Gimjang

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Gimjang
Korean cuisine-Gimjang-Preparation for making kimchi-01.jpg
Preparing for gimjang: ingredients to make kimchi on a larger scale
Korean name
Hangul 김장
Revised Romanization Gimjang
McCune–Reischauer Kimjang

Gimjang (김장), also spelled kimjang,[1] is the traditional process of preparation and preservation of kimchi, the spicy Korean pickled vegetable dish, in the wintertime.[2] During the summer months, Kimchi is made fresh, from seasonal vegetables.[2] For one month, starting from the tenth moon of the year, people prepare large quantities of kimchi, to provide nutrition throughout winter.[3][4]

Gimjang was listed as an UNESCO Intangible Cultural Heritage in December 2013.[5]

Customs[edit]

Kimchi can be eaten as an accompaniment to almost any meal, and is an important part of Korean culture.[2] Recipes date back to at least the 13th century,[3] when it was made from vegetables, pickles and either salt or a mixture of alcohol and salt.[6] Red pepper was added to the ingredients in the 17th century.[3] Modern day kimchi is typically made from cabbage and white radish, although there are hundreds of variations;[2] it may also contain turnip, leek, napa cabbage, carrots, and garlic.[7]

In the cooler weather of November, there are lots of crops in the fields and market-places, and the Gimjang process begins.[2] The labour-intensive task is shared by families, relatives and neighbours.[2][8] Groups of Korean people gather to cut the vegetables, wash them, and add salt to cure the food and begin the fermentation process.[2] The nature of kimchi means that it is challenging to store for long periods; if it is too cold, it will freeze, and if it is too warm, it will over ferment,[3] and may turn sour.[9] The traditional solution in the countryside and prior to effective modern refrigeration is to store kimchi in earthenware jars in the ground, buried up to the neck level of the jar to prevent the contents from freezing.[2] As the temperature falls below 0 °C, fermentation is halted and the food is preserved; it begins again as the temperature increases in spring time.[10]

The strong odours of kimchi can taint other products in a refrigerator,[3] and despite modern advances in refrigeration, the custom of gimjang continues to be passed down the generations. Even some modern city dwellers store large jars of Gimjang on balconies.[2] although some families have a dedicated fridge just for kimchi.[3]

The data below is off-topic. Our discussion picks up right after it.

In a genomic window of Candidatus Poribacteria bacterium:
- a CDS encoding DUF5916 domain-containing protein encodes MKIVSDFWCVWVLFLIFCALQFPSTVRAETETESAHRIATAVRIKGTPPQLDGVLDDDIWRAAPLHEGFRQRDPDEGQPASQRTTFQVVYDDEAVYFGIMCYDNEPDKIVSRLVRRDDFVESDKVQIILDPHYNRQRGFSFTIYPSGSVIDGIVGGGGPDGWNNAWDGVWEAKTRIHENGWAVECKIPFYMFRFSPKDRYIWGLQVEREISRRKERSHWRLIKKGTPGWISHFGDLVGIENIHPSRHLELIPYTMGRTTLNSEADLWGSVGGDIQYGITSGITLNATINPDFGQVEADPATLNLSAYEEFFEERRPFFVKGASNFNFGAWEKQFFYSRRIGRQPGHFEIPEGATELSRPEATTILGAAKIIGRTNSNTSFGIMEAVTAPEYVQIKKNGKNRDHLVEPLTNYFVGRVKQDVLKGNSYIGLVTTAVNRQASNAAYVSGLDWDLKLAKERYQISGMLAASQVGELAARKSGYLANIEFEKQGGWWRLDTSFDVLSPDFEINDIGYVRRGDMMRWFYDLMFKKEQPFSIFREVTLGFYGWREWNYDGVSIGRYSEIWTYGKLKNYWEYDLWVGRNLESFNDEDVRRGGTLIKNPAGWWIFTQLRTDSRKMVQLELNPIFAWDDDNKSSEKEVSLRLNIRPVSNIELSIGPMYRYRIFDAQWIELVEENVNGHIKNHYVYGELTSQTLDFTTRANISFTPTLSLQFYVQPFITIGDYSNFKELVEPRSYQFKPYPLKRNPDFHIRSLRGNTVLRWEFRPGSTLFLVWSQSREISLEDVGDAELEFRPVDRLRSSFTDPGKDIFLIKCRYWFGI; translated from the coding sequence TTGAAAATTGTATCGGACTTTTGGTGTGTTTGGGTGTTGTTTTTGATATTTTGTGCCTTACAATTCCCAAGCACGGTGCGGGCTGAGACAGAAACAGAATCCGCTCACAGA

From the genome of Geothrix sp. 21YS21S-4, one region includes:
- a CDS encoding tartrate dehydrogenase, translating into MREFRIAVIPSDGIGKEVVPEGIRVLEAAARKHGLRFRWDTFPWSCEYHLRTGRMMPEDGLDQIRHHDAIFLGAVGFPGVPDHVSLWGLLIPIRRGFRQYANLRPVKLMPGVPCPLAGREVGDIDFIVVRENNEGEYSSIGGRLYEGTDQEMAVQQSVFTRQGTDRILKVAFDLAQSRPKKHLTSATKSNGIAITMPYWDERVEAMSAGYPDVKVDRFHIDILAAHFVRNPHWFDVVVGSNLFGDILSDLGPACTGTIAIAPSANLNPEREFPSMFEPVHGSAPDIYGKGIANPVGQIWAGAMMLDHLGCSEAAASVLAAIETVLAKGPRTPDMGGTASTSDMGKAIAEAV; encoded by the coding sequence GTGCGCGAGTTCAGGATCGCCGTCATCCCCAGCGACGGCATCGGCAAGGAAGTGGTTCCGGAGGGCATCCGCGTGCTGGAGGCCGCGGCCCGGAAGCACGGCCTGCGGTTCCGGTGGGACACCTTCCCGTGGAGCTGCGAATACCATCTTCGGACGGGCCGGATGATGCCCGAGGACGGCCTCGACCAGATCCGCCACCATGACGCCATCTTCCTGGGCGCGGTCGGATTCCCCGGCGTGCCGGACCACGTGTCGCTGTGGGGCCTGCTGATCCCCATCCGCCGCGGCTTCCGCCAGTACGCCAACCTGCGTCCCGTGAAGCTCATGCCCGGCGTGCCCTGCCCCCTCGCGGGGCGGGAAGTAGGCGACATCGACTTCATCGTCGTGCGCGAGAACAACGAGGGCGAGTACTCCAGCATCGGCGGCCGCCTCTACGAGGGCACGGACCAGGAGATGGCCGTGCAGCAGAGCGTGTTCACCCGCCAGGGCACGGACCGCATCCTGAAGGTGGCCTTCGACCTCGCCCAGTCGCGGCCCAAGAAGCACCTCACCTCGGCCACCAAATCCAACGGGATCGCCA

In an attempt to combat the increasing popularity of mass-produced kimchi, which is convenient for modern life, Seoul has created the world's only kimchi museum, where tourists and local people can sample different types of the pickle, and learn about the traditional gimjang process.[2] Although consumption figures have fallen, Koreans still consume 25 kilograms (55 lb) of Kimchi per head each year.[3]

Ingredients may include cabbage, white radish, spring onion, garlic, ginger, onion, chilli powder, salt and sugar.

References[edit]

  1. ^ Dongyun Lee, Sunjoo Kim, Jinhee Cho and Jeongho Kim, "Microbial population dynamics and temperature changes during fermentation of kimjang kimchi", The Journal of Microbiology, Vol. 46, Number 5, 590-593
  2. ^ a b c d e f g h i j Jill DuBois (2004), Korea, Cultures of the world 7 (2 ed.), Marshall Cavendish, ISBN 978-0-7614-1786-6, retrieved 2010-04-14 
  3. ^ a b c d e f g Martin Robinson, Ray Bartlett, Rob Whyte (2007), "Lonely planet Korea", Country Guides, Travel Survival Kit Series (7 ed.) (Lonely planet), ISBN 978-1-74104-558-1, retrieved 2010-04-14 
  4. ^ Koreana Quarterly 4 (1), International Research Centre, 1962, retrieved 2010-04-14 
  5. ^ "Kimchi-Making Culture Joins UNESCO Intangible Heritage List". Chosun Ilbo. 2013-12-06. Retrieved 2013-12-06. 
  6. ^ Handbook of Korea (11 ed.), Korean Overseas Information Service, 2003, ISBN 978-89-7375-005-4 
  7. ^ David E. Shaffer (2007), Seasonal Customs of Korea, Korean culture series 7, Hollym, ISBN 978-1-56591-245-8 
  8. ^ Haeoe Munhwa Hongbowŏn (2005), Pictorial Korea (9-12), Korean Overseas Culture and Information Service 
  9. ^ Haeoe Hongbowŏn (2003), A guide to Korean cultural heritage, Korean Information Service 
  10. ^ Kukche Haksurwŏn (1962), Koreana Quarterly 4 (1), Seoul, Korea: International Research Centre